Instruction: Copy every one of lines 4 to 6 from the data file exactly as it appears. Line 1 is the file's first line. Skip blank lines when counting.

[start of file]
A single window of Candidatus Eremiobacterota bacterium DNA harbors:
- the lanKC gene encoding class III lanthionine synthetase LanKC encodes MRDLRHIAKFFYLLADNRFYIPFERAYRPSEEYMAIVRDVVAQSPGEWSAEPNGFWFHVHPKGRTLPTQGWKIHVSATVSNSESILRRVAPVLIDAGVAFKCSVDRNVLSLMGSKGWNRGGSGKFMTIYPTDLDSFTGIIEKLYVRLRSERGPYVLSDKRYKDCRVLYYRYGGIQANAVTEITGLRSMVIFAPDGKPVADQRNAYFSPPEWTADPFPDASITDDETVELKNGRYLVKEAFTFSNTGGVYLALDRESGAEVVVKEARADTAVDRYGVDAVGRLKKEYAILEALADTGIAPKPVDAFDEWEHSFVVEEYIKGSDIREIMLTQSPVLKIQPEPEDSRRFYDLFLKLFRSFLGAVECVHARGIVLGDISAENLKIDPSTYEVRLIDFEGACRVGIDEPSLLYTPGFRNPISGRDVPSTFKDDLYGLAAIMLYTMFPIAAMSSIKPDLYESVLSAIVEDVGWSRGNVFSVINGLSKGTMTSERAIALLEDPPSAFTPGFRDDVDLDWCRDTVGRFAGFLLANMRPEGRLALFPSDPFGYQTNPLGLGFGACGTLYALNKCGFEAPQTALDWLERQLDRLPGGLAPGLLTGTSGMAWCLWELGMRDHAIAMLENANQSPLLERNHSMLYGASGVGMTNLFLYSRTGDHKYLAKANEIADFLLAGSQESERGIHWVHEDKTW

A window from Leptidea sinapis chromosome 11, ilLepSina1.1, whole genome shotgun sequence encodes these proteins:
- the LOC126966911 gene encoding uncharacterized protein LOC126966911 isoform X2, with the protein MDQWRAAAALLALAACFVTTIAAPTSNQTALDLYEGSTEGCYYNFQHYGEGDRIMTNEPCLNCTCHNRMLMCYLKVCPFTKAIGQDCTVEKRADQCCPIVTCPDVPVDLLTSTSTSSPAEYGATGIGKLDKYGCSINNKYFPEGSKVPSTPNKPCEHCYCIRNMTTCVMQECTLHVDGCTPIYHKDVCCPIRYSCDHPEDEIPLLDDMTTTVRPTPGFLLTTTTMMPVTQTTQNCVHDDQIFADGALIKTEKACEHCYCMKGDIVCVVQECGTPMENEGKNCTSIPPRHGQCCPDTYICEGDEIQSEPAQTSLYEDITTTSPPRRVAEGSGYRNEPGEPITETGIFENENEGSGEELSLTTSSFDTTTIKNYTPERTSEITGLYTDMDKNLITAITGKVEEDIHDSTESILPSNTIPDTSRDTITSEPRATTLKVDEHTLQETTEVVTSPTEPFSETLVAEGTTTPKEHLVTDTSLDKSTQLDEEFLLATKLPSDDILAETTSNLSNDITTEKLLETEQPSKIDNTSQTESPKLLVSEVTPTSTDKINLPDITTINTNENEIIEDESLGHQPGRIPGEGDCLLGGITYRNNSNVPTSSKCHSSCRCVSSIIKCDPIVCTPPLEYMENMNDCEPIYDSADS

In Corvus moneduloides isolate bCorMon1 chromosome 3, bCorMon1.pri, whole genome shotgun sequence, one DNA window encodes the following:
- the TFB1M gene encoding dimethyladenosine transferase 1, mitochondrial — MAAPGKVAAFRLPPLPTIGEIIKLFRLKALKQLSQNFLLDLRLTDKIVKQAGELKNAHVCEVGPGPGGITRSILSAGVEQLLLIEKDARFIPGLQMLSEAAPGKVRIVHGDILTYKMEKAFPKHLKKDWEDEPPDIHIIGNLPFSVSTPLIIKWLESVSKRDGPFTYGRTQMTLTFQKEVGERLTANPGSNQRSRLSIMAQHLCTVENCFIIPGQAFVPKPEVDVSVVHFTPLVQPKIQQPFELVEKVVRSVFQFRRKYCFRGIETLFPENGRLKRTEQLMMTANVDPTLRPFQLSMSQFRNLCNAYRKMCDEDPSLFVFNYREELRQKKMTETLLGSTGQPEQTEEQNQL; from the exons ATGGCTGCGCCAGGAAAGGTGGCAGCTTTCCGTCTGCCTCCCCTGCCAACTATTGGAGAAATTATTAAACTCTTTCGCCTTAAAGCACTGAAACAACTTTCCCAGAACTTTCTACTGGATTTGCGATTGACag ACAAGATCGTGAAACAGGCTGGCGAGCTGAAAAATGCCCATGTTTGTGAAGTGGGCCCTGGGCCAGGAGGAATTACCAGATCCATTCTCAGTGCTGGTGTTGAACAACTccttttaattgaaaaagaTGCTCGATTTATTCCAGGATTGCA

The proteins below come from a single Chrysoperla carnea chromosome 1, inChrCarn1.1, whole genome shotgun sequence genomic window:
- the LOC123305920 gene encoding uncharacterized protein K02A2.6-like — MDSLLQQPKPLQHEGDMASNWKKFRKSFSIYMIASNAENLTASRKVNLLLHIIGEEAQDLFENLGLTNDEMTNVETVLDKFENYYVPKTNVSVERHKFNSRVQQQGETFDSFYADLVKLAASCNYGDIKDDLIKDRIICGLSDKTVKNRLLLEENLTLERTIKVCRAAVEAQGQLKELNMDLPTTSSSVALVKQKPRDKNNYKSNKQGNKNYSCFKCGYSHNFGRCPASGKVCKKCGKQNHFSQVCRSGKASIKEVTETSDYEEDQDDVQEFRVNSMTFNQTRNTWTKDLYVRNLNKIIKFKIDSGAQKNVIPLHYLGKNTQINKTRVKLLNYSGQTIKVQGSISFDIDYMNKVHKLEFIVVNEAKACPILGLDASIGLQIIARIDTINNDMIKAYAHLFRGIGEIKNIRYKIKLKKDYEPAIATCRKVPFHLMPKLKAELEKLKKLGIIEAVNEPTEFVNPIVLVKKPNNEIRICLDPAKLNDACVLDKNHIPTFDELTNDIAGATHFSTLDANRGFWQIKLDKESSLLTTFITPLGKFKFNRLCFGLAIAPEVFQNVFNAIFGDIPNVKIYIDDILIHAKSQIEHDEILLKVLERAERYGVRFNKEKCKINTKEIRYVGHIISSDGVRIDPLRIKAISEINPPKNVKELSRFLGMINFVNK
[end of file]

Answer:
- the LOC126966911 gene encoding uncharacterized protein LOC126966911 isoform X2, with the protein MDQWRAAAALLALAACFVTTIAAPTSNQTALDLYEGSTEGCYYNFQHYGEGDRIMTNEPCLNCTCHNRMLMCYLKVCPFTKAIGQDCTVEKRADQCCPIVTCPDVPVDLLTSTSTSSPAEYGATGIGKLDKYGCSINNKYFPEGSKVPSTPNKPCEHCYCIRNMTTCVMQECTLHVDGCTPIYHKDVCCPIRYSCDHPEDEIPLLDDMTTTVRPTPGFLLTTTTMMPVTQTTQNCVHDDQIFADGALIKTEKACEHCYCMKGDIVCVVQECGTPMENEGKNCTSIPPRHGQCCPDTYICEGDEIQSEPAQTSLYEDITTTSPPRRVAEGSGYRNEPGEPITETGIFENENEGSGEELSLTTSSFDTTTIKNYTPERTSEITGLYTDMDKNLITAITGKVEEDIHDSTESILPSNTIPDTSRDTITSEPRATTLKVDEHTLQETTEVVTSPTEPFSETLVAEGTTTPKEHLVTDTSLDKSTQLDEEFLLATKLPSDDILAETTSNLSNDITTEKLLETEQPSKIDNTSQTESPKLLVSEVTPTSTDKINLPDITTINTNENEIIEDESLGHQPGRIPGEGDCLLGGITYRNNSNVPTSSKCHSSCRCVSSIIKCDPIVCTPPLEYMENMNDCEPIYDSADS

In Corvus moneduloides isolate bCorMon1 chromosome 3, bCorMon1.pri, whole genome shotgun sequence, one DNA window encodes the following:
- the TFB1M gene encoding dimethyladenosine transferase 1, mitochondrial — MAAPGKVAAFRLPPLPTIGEIIKLFRLKALKQLSQNFLLDLRLTDKIVKQAGELKNAHVCEVGPGPGGITRSILSAGVEQLLLIEKDARFIPGLQMLSEAAPGKVRIVHGDILTYKMEKAFPKHLKKDWEDEPPDIHIIGNLPFSVSTPLIIKWLESVSKRDGPFTYGRTQMTLTFQKEVGERLTANPGSNQRSRLSIMAQHLCTVENCFIIPGQAFVPKPEVDVSVVHFTPLVQPKIQQPFELVEKVVRSVFQFRRKYCFRGIETLFPENGRLKRTEQLMMTANVDPTLRPFQLSMSQFRNLCNAYRKMCDEDPSLFVFNYREELRQKKMTETLLGSTGQPEQTEEQNQL; from the exons ATGGCTGCGCCAGGAAAGGTGGCAGCTTTCCGTCTGCCTCCCCTGCCAACTATTGGAGAAATTATTAAACTCTTTCGCCTTAAAGCACTGAAACAACTTTCCCAGAACTTTCTACTGGATTTGCGATTGACag ACAAGATCGTGAAACAGGCTGGCGAGCTGAAAAATGCCCATGTTTGTGAAGTGGGCCCTGGGCCAGGAGGAATTACCAGATCCATTCTCAGTGCTGGTGTTGAACAACTccttttaattgaaaaagaTGCTCGATTTATTCCAGGATTGCA